Isoproterenol-induced cardiac ischemia and fibrosis: Plant-based approaches for intervention
Heart is the most active and incumbent organ of the body, which maintains blood flow, but due to various pathological reasons, several acute and chronic cardiac complications arise out of which myocardial infarction is one of the teething problems. Isoproterenol (ISP)-induced myocardial ischemia is a classical model to screen the cardioprotective effects of various pharmacological interventions. Phytochemicals present a novel option for treating various human maladies including those of the heart. A large number of plant products and their active ingredients have been screened for efficacy in ameliorating ISP-induced myocardial ischemia including coriander, curcumin, Momordica, quercetin, and Withania somnifera. These phytochemicals constituents may play key role in preventing disease and help in cardiac remodeling. Reactive oxygen species scavenging, antiinflammatory, and modulation of various molecular pathways such as Nrf2, NFкB, p-21 activated kinase 1 (PAK1), and p-smad2/3 signaling modulation have been implicated behind the claimed protection. In this review, we have provided a focused overview on the utility of ISP-induced cardiotoxicity, myocardial ischemia, and cardiac fibrosis for preclinical research. In addition, we have also surveyed molecular mechanism of various plant-based interventions screened for cardioprotective effect in ISP-induced cardiotoxicity, and their probable mechanistic profile is summarized.
Withaferin-A attenuates multiple low doses of Streptozotocin (MLD-STZ) induced type 1 diabetes
Type 1 diabetes mellitus (T1DM) is one of the major metabolic disorders with life-long dependence on insulin. The present study was designed to evaluate the antioxidant and anti-diabetic potential of Withaferin A (WA), the active constituent of Withania somnifera in multiple low doses of Streptozotocin (MLD-STZ) induced T1DM. STZ (40 mg/Kg) was administered intraperitoneally (i.p.) for 5 consecutive days to male Swiss albino mice to induce T1DM. Mice were concurrently treated with WA (2 & 10 mg/Kg). Blood glucose levels, intraperitoneal glucose tolerance test, oxidative stress parameters were estimated biochemically (MDA, GSH) and immunohistochemically (Nrf2, NFκB). In addition, inflammatory cytokines, and insulin levels were quantified by ELISA method. Apoptosis was assessed by immunohistochemical staining for cleaved-caspase-3 and TUNEL assay. WA treatment significantly reduced the blood glucose levels and improved glucose clearance. Strikingly, we observed a significant reduction in the incidence of diabetes upon WA treatment and only 2 out of 8 (2/8 = 25%) animals were diabetic. WA ameliorated the MLD-STZ induced oxidative and nitrosative stress. Furthermore, WA exhibited promising anti-inflammatory effect as evident from reduction in the levels of IL-6 (p < 0.05) and TNF-α (p < 0.05) compared to diabetic mice. In addition, insulitis scoring and IHC for Nrf2 and NFκB indicated promising anti-diabetic effect. WA reduced MLD-STZ induced DNA fragmentation and apoptosis, further supporting the observed protective effect. We, to the best of our knowledge, report for the first time that WA can effectively combat MLD-STZ induced T1DM via modulation of Nrf2/NFκB signaling and holds substantial potential for therapy of T1DM.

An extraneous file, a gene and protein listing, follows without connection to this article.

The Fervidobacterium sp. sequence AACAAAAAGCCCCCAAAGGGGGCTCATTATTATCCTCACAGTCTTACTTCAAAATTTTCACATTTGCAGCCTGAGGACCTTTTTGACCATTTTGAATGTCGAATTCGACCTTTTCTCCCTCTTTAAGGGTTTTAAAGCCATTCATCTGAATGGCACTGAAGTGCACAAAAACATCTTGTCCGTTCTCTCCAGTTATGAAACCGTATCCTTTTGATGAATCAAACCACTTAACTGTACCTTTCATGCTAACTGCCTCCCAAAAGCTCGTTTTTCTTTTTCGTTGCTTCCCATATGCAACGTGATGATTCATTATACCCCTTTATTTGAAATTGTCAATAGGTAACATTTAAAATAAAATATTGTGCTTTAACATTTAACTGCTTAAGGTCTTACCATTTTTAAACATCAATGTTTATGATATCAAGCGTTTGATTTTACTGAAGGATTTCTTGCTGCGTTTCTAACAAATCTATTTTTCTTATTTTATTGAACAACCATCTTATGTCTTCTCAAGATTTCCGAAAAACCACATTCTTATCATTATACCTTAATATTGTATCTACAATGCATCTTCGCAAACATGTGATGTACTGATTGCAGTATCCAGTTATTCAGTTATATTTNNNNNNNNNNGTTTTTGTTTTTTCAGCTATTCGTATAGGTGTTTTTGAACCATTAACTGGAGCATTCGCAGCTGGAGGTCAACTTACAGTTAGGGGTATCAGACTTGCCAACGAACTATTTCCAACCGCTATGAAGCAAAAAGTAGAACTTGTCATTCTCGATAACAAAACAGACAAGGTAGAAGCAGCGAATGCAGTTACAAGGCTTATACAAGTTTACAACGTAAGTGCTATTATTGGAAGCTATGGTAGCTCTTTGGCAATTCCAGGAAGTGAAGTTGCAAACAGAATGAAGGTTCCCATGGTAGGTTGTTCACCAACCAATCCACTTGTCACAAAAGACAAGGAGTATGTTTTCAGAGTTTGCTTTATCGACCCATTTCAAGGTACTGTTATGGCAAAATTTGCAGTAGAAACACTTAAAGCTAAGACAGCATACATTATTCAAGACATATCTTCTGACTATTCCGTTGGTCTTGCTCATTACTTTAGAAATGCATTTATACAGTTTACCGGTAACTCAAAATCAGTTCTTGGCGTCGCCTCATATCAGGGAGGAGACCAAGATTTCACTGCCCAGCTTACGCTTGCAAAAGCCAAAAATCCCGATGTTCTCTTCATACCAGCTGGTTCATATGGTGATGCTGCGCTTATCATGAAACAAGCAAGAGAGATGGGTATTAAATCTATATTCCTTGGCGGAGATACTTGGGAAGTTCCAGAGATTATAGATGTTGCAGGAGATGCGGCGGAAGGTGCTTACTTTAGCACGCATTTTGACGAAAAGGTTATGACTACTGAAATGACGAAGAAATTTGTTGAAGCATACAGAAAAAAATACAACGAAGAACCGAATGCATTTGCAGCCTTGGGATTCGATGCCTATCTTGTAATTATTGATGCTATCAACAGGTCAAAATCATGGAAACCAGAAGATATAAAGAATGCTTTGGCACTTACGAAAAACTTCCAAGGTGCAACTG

Withania somnifera Extract Protects Model Neurons from In Vitro Traumatic Injury
Withania somnifera has been used in traditional medicine for a variety of neural disorders. Recently, chronic neurodegenerative conditions have been shown to benefit from treatment with this extract. To evaluate the action of this extract on traumatically injured neurons, the efficacy of W. somnifera root extract as a neuroprotective agent was examined in cultured model neurons exposed to an in vitro injury system designed to mimic mild traumatic brain injury (TBI). Neuronal health was evaluated by staining with annexin V (an early, apoptotic feature) and monitoring released lactate dehydrogenase activity (a terminal cell loss parameter). Potential mechanisms underlying the observed neuroprotection were examined. Additionally, morphological changes were monitored following injury and treatment. Although no differences were found in the expression of the antioxidant transcription factor nuclear factor erythroid 2-like 2 (Nrf2) or other Nrf2-related downstream components, significant changes were seen in apoptotic signaling. Treatment with the extract resulted in an increased length of neurites projecting from the neuronal cell body after injury. W. somnifera extract treatment also resulted in reduced cell death in the model neuron TBI system. The cell death factor Bax was involved (its expression was reduced 2-fold by the treatment) and injury-induced reduction in neurite lengths and numbers was reversed by the treatment. This all indicates that W. somnifera root extract was neuroprotective and could have therapeutic potential to target factors involved in secondary injury and long-term sequelae of mild TBI.
Withaferin A induces Nrf2-dependent protection against liver injury: Role of Keap1-independent mechanisms
Small molecules of plant origin offer presumptively safe opportunities to prevent carcinogenesis, mutagenesis and other forms of toxicity in humans. However, the mechanisms of action of such plant-based agents remain largely unknown. In recent years the stress responsive transcription factor Nrf2 has been validated as a target for disease chemoprevention. Withania somnifera (WS) is a herb used in Ayurveda (an ancient form of medicine in South Asia). In the recent past, withanolides isolated from WS, such as Withaferin A (WA) have been demonstrated to be preventive and therapeutic against multiple diseases in experimental models. The goals of this study are to evaluate withanolides such as WA as well as Withania somnifera root extract as inducers of Nrf2 signaling, to probe the underlying signaling mechanism of WA and to determine whether prevention of acetaminophen (APAP)-induced hepatic toxicity in mice by WA occurs in an Nrf2-dependent manner. We observed that WA profoundly protects wild-type mice but not Nrf2-disrupted mice against APAP hepatotoxicity. WA is a potent inducer of Nrf2-dependent cytoprotective enzyme expression both in vivo and in vitro. Unexpectedly, WA induces Nrf2 signaling at least in part, in a Keap1-independent, Pten/Pi3k/Akt-dependent manner in comparison to prototypical Nrf2 inducers, sulforaphane and CDDO-Im. The identification of WA as an Nrf2 inducer that can signal through a non-canonical, Keap1-independent pathway provides an opportunity to evaluate the role of other regulatory partners of Nrf2 in the dietary and pharmacological induction of Nrf2-mediated cytoprotection.
Withania somnifera and Its Withanolides Attenuate Oxidative and Inflammatory Responses and Up-Regulate Antioxidant Responses in BV-2 Microglial Cells